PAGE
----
The UK, a nation of food banks and Ferraris, ranks as the world’s sixth-richest economy. Advocates are demanding change.
Shutterstock: Leifr. Manufactured home in a senior park in San Jose, California.
An affordable housing crisis is sweeping across the country, putting the squeeze on millions of people with modest incomes. I was one of the many older Americans whose retirement security was threatened by skyrocketing rents. But after a long, hard battle, my neighbors and I managed to beat back a redevelopment proposal that would’ve displaced our senior community. Our story might help others do the same.
My community, Applewood Homeowners Cooperative, Inc., in Midvale, Utah, has long played an important role as an affordable housing option for many seniors on fixed incomes. Things started to change in 2013, when our community was purchased by a construction corporation called Ivory Homes. Ivory rapidly began to enact massive rent increases over a two-year period. It seemed clear to us that their plan was to economically evict homeowners in order to build a large apartment complex that would have provided no affordable housing.
My neighbors and I decided to fight back. We got in touch with UCOMH (Utah Coalition of Manufactured Homeowners) and MHAction, a national group that also advocates on behalf of mobile home owners. And we began organizing. Our goal was to build a base of support and turn that into the necessary people power it takes to win.
We went door to door with petitions and collected over 2,600 signatures. We attended city council meetings and city planning meetings. We met with the mayor. We reached out to ROC USA, an organization that assists communities like mine to become cooperatively owned. We researched the Olean Walker Housing Fund, a state loan fund that helps to promote and preserve affordable housing. We brought to bear public pressure on Ivory Homes to ensure that they couldn’t get away with displacing seniors who called Applewood home.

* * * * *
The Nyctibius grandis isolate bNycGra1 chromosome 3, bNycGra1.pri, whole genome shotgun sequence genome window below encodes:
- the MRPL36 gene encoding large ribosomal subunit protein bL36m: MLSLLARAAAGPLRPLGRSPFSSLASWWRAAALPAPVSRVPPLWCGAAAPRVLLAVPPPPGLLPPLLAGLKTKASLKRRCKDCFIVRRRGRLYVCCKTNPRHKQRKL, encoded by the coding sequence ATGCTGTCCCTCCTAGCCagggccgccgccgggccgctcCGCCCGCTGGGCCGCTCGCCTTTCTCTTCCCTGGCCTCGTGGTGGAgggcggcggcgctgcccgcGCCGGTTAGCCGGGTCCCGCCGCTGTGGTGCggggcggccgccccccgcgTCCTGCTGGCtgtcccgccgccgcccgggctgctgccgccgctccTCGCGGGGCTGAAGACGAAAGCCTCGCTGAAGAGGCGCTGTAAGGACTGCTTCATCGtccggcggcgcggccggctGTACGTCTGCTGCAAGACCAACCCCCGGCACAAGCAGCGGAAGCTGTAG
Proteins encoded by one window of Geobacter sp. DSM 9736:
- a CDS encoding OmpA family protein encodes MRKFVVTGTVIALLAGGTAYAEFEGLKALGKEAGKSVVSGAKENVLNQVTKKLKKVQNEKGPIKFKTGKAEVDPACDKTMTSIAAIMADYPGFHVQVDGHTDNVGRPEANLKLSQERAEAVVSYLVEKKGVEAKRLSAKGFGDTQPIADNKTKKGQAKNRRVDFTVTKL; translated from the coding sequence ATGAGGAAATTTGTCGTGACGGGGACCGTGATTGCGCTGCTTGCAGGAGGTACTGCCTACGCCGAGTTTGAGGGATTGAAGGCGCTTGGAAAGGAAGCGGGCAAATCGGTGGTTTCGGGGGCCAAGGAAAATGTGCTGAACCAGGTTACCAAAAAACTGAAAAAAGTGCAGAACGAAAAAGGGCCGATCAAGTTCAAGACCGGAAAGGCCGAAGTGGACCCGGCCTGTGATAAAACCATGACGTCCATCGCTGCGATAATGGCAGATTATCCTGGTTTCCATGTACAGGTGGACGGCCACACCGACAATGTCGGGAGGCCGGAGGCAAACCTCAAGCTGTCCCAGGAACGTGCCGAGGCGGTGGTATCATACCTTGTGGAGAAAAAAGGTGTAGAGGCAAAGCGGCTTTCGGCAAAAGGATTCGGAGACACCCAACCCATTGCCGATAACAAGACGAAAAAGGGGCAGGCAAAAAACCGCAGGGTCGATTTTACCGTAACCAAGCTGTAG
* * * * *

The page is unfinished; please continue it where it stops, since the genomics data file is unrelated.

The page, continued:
In the end, we prevailed. This month we signed paperwork to emerge as a cooperatively-owned community. This allows us to have local control over rent levels and to keep them at an affordable rate. We are a community where our neighbors are valued and no longer threatened with unjust evictions.
We believe that cooperative ownership, along with community land trusts, public ownership, and non-profit ownership, are examples of ownership models that allow for manufactured housing to remain affordable. We need to continue to build support for community-friendly ownership models like these as a counter balance to the predatory real estate investors.
Through MHAction leadership trainings I learned that our situation in Midvale mirrored the housing crisis that millions of families are grappling with in cities and communities across the country. One cause of this crisis is the rise of private equity funds that are greedily gobbling up communities and driving housing prices sky-high by catering to wealthy buyers and renters. One of these is Equity International, owned by Sam Zell, a billionaire who owns numerous manufactured home communities across the country.
In 2016 I had the opportunity to work with community leaders involved with New York Communities for Change to disrupt a presentation by Zell to real estate investors in New York City. Moments like that taught me that it’s okay to fight, and that I have a right to stand up and speak out.
My neighbors and I hope our victory in Midvale will help promote more efforts to push for and win housing justice for all communities. We’re committed to continue this fight until all families have a safe and affordable place to call home.